“Pat hung in there all week, he knew he wasn’t playing his best, especially off the tee,” Edwards said. “But when he knows that, he manages his game well and plugs along, kind of like keeping all the parts duck-taped to the car, so-to-speak.”
Tolan had never finished higher than 33rd in three previous tries in the league title affair, and was tied for the lead at the midway point here. He had 17 birdies for the week, including ones on his first (No. 2) and last (No. 1) holes Wednesday, when he was 1-over after 11 holes. But a disastrous triple bogey on the 445-yard, par-4 13th hole jumped him to four over, though he came back immediately with a birdie on No. 14. A double bogey on the par-5 17th would cost him a top five finish.
He also shot a 75 to finish with an 8-over 288 score, tied for the sixth best 72-hole score ever at Colorado.
“They’re disappointed with their scores today, but they got us here and in position to contend with their first three rounds,” Edwards said. “It may not seem like it, but they did a good job to shoot 75s.”
The last time CU had two players finish in the top 10 in a league championship was in 1999, when Matt Call tied for fourth and Ben Fiala shared ninth. It’s the 18th time it’s happened since 1948, when Colorado joined what became the Big Seven Conference.
The good news Wednesday, in particular to CU’s future, was that CU’s two true freshmen participating here posted the best scores in the final round. Kevin Kring matched the second best score by a Buffalo frosh in a league championship meet, an even-par 70, finishing up with a 296 score (+16), which tied him for 12th.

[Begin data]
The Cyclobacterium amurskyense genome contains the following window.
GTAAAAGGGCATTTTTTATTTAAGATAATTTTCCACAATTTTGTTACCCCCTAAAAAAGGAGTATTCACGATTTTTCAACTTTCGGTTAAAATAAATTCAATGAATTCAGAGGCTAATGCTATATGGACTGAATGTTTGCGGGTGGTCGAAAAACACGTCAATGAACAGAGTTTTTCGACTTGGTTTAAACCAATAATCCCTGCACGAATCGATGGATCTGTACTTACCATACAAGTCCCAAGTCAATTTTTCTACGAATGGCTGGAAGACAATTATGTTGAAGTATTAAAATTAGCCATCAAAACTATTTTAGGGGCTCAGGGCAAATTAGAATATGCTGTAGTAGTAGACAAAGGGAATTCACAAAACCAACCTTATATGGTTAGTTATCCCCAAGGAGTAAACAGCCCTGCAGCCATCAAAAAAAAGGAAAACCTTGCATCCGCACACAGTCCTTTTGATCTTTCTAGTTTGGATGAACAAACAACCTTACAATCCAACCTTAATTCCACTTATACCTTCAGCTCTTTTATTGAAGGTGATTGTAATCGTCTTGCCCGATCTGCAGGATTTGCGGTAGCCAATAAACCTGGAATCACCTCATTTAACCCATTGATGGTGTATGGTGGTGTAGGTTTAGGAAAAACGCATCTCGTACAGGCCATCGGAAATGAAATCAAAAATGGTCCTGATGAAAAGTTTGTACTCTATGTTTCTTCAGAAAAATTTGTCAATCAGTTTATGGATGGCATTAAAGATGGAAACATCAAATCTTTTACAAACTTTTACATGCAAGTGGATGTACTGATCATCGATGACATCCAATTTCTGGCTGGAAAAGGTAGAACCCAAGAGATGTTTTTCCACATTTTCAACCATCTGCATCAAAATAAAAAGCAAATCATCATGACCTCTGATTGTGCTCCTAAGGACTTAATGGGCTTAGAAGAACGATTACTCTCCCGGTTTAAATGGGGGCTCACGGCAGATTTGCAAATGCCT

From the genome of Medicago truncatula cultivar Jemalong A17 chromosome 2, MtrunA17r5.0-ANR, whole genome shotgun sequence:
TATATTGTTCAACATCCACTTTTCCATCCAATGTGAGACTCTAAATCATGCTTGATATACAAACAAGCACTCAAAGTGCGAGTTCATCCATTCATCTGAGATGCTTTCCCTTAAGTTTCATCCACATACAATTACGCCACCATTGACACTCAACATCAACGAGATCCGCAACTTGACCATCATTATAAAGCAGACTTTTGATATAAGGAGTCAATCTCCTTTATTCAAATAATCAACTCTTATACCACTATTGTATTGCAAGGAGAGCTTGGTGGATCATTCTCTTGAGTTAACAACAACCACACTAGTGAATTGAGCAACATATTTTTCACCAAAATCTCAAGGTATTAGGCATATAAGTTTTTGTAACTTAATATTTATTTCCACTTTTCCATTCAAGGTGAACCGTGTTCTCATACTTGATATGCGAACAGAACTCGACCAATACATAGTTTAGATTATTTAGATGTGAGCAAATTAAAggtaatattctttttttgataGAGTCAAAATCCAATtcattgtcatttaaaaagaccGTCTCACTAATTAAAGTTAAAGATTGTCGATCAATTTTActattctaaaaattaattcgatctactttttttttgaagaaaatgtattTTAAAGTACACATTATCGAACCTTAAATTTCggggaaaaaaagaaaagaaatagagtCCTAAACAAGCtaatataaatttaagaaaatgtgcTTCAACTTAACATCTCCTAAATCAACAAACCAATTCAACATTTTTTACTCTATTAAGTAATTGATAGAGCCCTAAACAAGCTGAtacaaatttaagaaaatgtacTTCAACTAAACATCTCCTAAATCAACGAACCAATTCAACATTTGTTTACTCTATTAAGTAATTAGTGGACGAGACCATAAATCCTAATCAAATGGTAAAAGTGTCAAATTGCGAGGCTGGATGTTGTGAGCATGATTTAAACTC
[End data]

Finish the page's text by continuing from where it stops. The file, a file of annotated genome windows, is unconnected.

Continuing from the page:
The 12th place finish was the third best a Buff freshman in the Big 12 Championships, topped by 11th place efforts in 2000 by Kane Webber and Stephen Carroll. It was the eighth best all-time conference meet finish by a CU frosh.
Kring was steady, with four birdies, four bogeys and 10 pars in his final round. He started on No. 3, and was 2-over through 11 holes; at that point, he buckled down and finished his round 2-under, with birdies on No. 16 then on No. 1 returning him to even.
Mike Mulhern shot a 68 in the 1972 Big 8 Championships to set the mark for a CU freshman, with Dale Douglass (1956 Big Seven) and Steve Jones (1978 Big Eight) recording 70’s prior to Kring’s matching effort Wednesday.
Johnny Widmer posted a final round 72, which included 13 pars, two birdies, two bogeys and a double bogey, the latter coming with just four holes remaining otherwise he, too, was flirting with an even par closing effort. He tied for 34th overall with a 304 (+24) score for the week, which included playing his last 36 holes at just 5-over par.
“The way Johnny played the last two days and Kevin in his second round and today, it bodes well for down the road this year and the future,” Edwards said of his two young guns, the first time since 2000 that CU had two freshman entered in the Big 12’s. “They did everything you can ask of freshmen under these circumstances.”